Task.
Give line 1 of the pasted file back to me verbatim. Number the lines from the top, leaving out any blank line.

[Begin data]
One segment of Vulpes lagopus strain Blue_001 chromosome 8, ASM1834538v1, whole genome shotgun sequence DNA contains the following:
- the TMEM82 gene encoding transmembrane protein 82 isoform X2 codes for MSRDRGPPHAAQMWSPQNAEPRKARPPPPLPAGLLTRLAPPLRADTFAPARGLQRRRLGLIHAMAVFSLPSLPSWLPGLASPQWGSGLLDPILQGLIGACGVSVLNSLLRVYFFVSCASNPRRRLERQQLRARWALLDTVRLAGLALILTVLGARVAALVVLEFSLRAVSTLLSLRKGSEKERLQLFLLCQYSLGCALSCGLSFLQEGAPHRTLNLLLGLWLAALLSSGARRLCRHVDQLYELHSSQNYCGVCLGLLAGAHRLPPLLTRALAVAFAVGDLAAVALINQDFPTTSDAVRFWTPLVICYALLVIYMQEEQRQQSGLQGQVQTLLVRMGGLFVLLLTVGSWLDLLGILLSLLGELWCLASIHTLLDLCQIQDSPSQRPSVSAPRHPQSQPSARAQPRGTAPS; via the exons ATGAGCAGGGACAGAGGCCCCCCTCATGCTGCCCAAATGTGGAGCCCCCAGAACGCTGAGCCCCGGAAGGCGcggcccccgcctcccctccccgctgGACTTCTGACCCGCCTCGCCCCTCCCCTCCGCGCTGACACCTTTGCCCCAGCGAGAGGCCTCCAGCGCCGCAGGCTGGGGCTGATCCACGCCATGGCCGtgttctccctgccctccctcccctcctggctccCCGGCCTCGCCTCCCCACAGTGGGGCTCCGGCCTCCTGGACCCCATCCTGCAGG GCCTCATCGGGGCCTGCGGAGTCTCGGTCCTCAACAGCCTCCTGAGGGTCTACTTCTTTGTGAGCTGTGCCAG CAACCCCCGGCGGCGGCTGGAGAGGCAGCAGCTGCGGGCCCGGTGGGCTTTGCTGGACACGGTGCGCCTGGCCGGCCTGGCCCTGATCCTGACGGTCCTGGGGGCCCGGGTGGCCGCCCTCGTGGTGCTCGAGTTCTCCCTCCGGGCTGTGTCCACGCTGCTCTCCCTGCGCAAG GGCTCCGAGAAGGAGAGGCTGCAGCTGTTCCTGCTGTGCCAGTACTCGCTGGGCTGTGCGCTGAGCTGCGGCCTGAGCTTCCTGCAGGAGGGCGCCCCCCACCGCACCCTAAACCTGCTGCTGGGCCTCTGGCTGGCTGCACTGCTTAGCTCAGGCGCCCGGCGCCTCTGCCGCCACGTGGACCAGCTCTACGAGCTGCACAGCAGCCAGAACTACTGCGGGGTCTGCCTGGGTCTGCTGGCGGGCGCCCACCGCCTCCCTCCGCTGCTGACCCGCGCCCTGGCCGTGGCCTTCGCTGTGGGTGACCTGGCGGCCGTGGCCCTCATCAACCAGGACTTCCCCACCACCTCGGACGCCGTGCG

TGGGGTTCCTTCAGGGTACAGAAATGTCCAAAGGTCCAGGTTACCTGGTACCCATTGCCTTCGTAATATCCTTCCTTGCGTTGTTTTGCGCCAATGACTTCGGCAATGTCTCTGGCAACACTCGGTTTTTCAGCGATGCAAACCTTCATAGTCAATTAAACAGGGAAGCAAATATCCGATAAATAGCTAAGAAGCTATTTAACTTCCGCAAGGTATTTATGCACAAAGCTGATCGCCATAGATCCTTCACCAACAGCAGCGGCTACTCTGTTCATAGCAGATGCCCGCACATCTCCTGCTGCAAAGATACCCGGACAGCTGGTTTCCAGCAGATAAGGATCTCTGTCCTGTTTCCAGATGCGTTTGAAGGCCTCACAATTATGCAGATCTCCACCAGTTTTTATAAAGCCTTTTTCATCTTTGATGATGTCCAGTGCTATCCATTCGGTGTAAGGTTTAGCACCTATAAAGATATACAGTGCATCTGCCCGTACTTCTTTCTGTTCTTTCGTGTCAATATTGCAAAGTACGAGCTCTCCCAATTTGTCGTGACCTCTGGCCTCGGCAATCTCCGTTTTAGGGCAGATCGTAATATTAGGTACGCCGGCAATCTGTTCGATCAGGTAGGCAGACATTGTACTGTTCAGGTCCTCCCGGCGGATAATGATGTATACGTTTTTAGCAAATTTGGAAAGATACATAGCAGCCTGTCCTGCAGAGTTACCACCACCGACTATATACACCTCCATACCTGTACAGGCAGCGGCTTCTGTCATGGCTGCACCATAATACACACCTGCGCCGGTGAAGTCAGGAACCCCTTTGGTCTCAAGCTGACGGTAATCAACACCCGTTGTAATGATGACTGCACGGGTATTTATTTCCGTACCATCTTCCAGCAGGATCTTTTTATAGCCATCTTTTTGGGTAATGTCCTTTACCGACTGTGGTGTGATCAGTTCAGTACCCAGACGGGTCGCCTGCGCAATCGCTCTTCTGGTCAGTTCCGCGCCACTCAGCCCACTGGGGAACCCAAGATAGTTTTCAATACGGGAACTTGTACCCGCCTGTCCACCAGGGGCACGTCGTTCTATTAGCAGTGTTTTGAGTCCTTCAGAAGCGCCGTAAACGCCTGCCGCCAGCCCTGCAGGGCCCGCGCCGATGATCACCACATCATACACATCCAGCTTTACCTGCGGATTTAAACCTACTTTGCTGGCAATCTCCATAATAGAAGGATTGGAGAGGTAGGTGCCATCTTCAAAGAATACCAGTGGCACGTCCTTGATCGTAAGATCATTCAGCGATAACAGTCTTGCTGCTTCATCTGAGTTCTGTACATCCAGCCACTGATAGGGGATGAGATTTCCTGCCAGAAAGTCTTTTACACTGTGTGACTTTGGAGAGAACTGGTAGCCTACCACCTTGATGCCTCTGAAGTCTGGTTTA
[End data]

One segment of Vulpes lagopus strain Blue_001 chromosome 8, ASM1834538v1, whole genome shotgun sequence DNA contains the following: